Author Topic: Peas 2021  (Read 4935 times)

gmuller

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Re: Peas 2021
« Reply #45 on: 2021-12-12, 01:45:40 PM »
Flower colour was a bit too complex for my non-existent expertise in reading genetics texts. Great to hear there is a PhD that covers it. My progress has been patchy. The tiny dwarf red snow has failed to thrive despite an extensive growout - many yellowing plants, and patchy seedset. I think I sowed too late, and day length and wet spring have affected growth. Surprisingly, an adjacent row of dwarf Venus= hypertendril yellow snow is thriving. the tall hypertendril yellows are booming.

B. Copping

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Re: Peas 2021
« Reply #46 on: 2022-02-13, 08:33:28 PM »
The rabbit hole...

Flower colour.
Here’s what I’ve been able to unravel so far:

« Last Edit: 2022-02-13, 08:39:37 PM by B. Copping »

B. Copping

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Re: Peas 2021
« Reply #47 on: 2022-02-13, 08:40:59 PM »
And my current understanding of pod colour:


B. Copping

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Re: Peas 2021
« Reply #48 on: 2022-02-14, 09:06:31 AM »
The only peas I managed to grow in 2021 were some of “Andrew’s Partially Reddish Pods”.
Sown late, in a planter on a balcony, I learned that they are not resistant to powdery mildew.
Not what I wanted to find out, but it is still data. 🙂

Andrew Barney: have you considered incorporating snow or snap varieties into your plant breeding that are known to be resistant to powdery mildew?
Is powdery mildew even a problem in Colorado? (I don’t know your growing environment)

So, this coming spring (barring further disasters) I’ll plant some more.

Steph S

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Re: Peas 2021
« Reply #49 on: 2022-02-14, 04:05:53 PM »
Wow... thanks for that map of the rabbit hole!   8)

Andrew Barney

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Re: Peas 2021
« Reply #50 on: 2022-02-14, 08:59:24 PM »
Yes, thanks for that! Good to know the dp gene garkens gp. I was actually looking to request an accession of that. Maybe golden sweet has both and that is why it's pods are darker than Opal Creek?

The only peas I managed to grow in 2021 were some of “Andrew’s Partially Reddish Pods”.
Sown late, in a planter on a balcony, I learned that they are not resistant to powdery mildew.
Not what I wanted to find out, but it is still data. 🙂

Andrew Barney: have you considered incorporating snow or snap varieties into your plant breeding that are known to be resistant to powdery mildew?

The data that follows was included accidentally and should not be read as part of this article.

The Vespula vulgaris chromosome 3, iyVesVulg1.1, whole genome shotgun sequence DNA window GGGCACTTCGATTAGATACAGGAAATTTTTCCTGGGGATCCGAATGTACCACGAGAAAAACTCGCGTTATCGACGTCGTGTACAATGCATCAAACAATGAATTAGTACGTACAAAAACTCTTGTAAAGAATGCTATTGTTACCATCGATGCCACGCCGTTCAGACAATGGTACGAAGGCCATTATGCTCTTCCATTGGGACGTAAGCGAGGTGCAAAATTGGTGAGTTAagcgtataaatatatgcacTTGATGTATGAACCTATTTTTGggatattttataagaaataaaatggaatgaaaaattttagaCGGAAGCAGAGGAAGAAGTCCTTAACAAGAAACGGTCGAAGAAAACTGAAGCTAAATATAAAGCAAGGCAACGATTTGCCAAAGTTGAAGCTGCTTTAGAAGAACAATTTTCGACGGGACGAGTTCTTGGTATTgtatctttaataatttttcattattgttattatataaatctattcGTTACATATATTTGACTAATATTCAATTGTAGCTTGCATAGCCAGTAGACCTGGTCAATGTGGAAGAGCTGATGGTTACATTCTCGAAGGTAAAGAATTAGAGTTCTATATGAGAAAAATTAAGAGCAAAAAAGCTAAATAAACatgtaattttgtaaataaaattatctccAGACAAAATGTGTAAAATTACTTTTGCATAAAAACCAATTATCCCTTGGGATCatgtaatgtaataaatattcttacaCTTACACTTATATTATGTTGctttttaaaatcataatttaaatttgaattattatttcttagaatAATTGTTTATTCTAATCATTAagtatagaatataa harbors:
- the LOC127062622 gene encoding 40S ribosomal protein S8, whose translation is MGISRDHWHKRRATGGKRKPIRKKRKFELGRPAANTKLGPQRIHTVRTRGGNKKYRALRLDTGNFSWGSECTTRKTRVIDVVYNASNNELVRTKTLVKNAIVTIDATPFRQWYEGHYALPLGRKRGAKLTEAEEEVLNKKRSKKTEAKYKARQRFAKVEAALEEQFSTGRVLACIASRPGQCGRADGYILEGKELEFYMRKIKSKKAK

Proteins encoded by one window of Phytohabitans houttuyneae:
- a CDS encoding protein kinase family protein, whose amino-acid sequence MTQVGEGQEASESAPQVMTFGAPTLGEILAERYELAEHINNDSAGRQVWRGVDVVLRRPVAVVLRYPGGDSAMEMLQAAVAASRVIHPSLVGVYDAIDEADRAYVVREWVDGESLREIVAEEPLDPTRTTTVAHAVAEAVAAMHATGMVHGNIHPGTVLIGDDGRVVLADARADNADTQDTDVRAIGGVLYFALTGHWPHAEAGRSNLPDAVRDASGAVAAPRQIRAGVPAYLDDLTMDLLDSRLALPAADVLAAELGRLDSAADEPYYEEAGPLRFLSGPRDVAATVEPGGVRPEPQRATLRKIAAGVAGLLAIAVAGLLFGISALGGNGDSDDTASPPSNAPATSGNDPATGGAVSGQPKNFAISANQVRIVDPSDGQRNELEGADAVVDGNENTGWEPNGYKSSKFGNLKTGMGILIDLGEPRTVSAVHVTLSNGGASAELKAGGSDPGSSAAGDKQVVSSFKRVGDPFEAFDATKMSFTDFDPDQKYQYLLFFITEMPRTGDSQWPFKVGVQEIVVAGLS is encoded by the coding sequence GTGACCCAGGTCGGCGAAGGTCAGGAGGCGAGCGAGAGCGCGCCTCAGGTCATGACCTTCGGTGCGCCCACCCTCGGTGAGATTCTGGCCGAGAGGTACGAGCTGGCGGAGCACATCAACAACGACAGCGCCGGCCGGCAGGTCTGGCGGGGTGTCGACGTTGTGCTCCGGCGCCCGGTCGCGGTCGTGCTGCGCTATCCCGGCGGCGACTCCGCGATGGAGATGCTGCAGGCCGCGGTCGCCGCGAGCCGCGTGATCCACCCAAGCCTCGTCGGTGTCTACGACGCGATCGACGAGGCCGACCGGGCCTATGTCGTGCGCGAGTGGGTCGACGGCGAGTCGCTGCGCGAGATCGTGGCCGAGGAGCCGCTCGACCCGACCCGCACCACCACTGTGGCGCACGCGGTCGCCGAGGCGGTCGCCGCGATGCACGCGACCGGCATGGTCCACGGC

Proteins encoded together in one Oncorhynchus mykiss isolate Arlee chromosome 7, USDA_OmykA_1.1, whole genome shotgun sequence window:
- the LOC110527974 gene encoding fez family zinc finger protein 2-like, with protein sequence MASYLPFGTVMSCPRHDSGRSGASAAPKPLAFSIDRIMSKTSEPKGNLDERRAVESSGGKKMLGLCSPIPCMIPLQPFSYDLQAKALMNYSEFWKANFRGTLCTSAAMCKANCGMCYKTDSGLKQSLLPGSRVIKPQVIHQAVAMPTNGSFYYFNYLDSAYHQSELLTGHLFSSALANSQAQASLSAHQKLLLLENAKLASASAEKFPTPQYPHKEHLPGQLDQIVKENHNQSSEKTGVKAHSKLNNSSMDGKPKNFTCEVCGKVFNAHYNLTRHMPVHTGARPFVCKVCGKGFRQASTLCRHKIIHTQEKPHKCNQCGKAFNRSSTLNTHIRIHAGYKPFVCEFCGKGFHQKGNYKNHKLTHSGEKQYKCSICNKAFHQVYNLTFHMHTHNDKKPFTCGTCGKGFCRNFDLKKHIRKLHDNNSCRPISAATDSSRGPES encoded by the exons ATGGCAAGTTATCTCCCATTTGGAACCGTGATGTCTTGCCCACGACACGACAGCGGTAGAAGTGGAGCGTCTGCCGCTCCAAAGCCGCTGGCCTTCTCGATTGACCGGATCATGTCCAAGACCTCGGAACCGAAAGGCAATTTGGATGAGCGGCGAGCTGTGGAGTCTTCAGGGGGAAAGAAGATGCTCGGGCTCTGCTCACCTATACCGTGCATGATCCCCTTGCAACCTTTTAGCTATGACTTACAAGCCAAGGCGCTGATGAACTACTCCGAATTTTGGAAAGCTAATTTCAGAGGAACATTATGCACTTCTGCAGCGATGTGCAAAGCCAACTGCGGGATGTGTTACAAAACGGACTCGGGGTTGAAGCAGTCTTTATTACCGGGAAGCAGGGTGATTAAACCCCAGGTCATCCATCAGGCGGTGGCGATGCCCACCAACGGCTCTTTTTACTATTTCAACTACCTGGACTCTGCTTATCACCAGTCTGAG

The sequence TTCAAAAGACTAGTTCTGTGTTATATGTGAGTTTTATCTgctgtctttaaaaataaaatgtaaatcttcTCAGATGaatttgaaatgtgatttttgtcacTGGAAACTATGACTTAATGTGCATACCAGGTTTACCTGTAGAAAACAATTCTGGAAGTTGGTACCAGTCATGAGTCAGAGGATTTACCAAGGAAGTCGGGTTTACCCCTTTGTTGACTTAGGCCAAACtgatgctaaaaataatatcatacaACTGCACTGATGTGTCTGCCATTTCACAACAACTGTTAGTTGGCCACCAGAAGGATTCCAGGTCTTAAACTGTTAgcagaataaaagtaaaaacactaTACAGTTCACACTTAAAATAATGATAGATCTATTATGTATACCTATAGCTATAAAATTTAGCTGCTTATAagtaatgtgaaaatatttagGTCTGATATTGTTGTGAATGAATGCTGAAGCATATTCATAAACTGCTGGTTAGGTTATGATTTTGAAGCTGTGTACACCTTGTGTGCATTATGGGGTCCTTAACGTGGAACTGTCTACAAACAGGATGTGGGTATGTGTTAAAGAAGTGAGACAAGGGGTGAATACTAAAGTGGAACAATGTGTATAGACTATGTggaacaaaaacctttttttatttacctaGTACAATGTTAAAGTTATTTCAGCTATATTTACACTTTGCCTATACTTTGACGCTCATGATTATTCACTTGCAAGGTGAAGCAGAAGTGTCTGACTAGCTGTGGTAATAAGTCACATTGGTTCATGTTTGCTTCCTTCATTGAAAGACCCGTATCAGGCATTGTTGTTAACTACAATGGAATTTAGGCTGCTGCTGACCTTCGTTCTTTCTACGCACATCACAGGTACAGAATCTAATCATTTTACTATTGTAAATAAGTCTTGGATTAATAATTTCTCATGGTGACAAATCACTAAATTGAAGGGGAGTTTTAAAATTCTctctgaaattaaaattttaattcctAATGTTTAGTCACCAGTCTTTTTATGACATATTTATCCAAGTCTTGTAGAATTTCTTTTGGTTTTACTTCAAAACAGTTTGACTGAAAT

Is powdery mildew even a problem in Colorado? (I don’t know your growing environment)

So, this coming spring (barring further disasters) I’ll plant some more.

I have not. Powdery mildew is not much of a concern here as the air is of very low humidity most of the year (even the winter). Actually our dry winters is what often kills off trees like stone fruit and others.

Powdery mildew can affect some like squash, but by the time it hits it is late fall and harvest time before winter anyway. So, no it has not been a problem for me, but that is an interesting point of view if i develop anything substantial in the near future that could get grown in more moist or northern climates more than my own. Perhaps I should research which in my collection do have powdery mildew resistance genes.

My red line was crossed most recently with Midnight Snow, which was bred in California. No idea if that line has any powdery mildew resistant genes or not, but they also seem to have a dry climate, so it's possible it does not.

However, I am planning on a new cross with a new line of peas i'm about to receive that is bred from 'Encore', which was developed by Asgrow / Seminis and was specifically selected to have powdery mildew resistance. It was patented, but the patent has recently expired.

I read another recent patented line from Seminis was using Pisum elatius to transfer powdery mildew and another disease resistant gene into domestic peas. I do have F3 'Alaska' x Pisum Elatius hybrids, but i have not planned to do anything with them specifically. They grow fine and nice, can be eaten. But probably could benefit from some edibility genes crossed in. Perhaps I will use my new line crossed to these as well.... hmmm....